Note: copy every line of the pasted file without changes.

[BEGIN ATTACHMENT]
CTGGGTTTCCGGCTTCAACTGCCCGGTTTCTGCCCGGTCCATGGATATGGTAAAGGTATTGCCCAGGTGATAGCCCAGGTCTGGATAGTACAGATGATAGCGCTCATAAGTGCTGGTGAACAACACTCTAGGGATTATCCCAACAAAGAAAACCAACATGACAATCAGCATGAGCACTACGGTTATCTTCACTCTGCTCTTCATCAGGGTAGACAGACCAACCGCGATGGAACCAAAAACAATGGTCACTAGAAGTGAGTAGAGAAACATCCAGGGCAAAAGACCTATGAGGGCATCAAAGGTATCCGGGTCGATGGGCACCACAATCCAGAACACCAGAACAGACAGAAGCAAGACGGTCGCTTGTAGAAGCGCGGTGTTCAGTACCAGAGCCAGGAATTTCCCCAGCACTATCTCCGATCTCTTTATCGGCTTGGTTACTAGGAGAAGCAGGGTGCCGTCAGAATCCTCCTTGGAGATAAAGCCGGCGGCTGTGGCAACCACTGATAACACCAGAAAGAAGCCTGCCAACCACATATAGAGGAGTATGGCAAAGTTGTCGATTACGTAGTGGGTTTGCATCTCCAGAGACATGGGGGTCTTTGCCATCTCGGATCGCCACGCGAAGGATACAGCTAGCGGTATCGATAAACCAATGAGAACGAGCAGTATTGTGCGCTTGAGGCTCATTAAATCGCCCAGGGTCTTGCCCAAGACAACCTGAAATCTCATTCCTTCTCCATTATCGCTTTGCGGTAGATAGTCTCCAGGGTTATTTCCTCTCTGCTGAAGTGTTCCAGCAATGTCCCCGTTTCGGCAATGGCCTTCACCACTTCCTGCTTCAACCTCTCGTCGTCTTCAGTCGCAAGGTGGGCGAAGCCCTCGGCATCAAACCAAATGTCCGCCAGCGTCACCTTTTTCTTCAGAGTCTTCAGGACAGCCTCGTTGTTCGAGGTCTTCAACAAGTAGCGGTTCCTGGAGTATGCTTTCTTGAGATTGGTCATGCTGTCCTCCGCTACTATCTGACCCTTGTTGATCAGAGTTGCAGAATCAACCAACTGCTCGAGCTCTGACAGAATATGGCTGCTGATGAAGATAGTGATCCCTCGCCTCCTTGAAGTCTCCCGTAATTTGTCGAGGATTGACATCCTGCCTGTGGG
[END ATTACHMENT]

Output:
CTGGGTTTCCGGCTTCAACTGCCCGGTTTCTGCCCGGTCCATGGATATGGTAAAGGTATTGCCCAGGTGATAGCCCAGGTCTGGATAGTACAGATGATAGCGCTCATAAGTGCTGGTGAACAACACTCTAGGGATTATCCCAACAAAGAAAACCAACATGACAATCAGCATGAGCACTACGGTTATCTTCACTCTGCTCTTCATCAGGGTAGACAGACCAACCGCGATGGAACCAAAAACAATGGTCACTAGAAGTGAGTAGAGAAACATCCAGGGCAAAAGACCTATGAGGGCATCAAAGGTATCCGGGTCGATGGGCACCACAATCCAGAACACCAGAACAGACAGAAGCAAGACGGTCGCTTGTAGAAGCGCGGTGTTCAGTACCAGAGCCAGGAATTTCCCCAGCACTATCTCCGATCTCTTTATCGGCTTGGTTACTAGGAGAAGCAGGGTGCCGTCAGAATCCTCCTTGGAGATAAAGCCGGCGGCTGTGGCAACCACTGATAACACCAGAAAGAAGCCTGCCAACCACATATAGAGGAGTATGGCAAAGTTGTCGATTACGTAGTGGGTTTGCATCTCCAGAGACATGGGGGTCTTTGCCATCTCGGATCGCCACGCGAAGGATACAGCTAGCGGTATCGATAAACCAATGAGAACGAGCAGTATTGTGCGCTTGAGGCTCATTAAATCGCCCAGGGTCTTGCCCAAGACAACCTGAAATCTCATTCCTTCTCCATTATCGCTTTGCGGTAGATAGTCTCCAGGGTTATTTCCTCTCTGCTGAAGTGTTCCAGCAATGTCCCCGTTTCGGCAATGGCCTTCACCACTTCCTGCTTCAACCTCTCGTCGTCTTCAGTCGCAAGGTGGGCGAAGCCCTCGGCATCAAACCAAATGTCCGCCAGCGTCACCTTTTTCTTCAGAGTCTTCAGGACAGCCTCGTTGTTCGAGGTCTTCAACAAGTAGCGGTTCCTGGAGTATGCTTTCTTGAGATTGGTCATGCTGTCCTCCGCTACTATCTGACCCTTGTTGATCAGAGTTGCAGAATCAACCAACTGCTCGAGCTCTGACAGAATATGGCTGCTGATGAAGATAGTGATCCCTCGCCTCCTTGAAGTCTCCCGTAATTTGTCGAGGATTGACATCCTGCCTGTGGG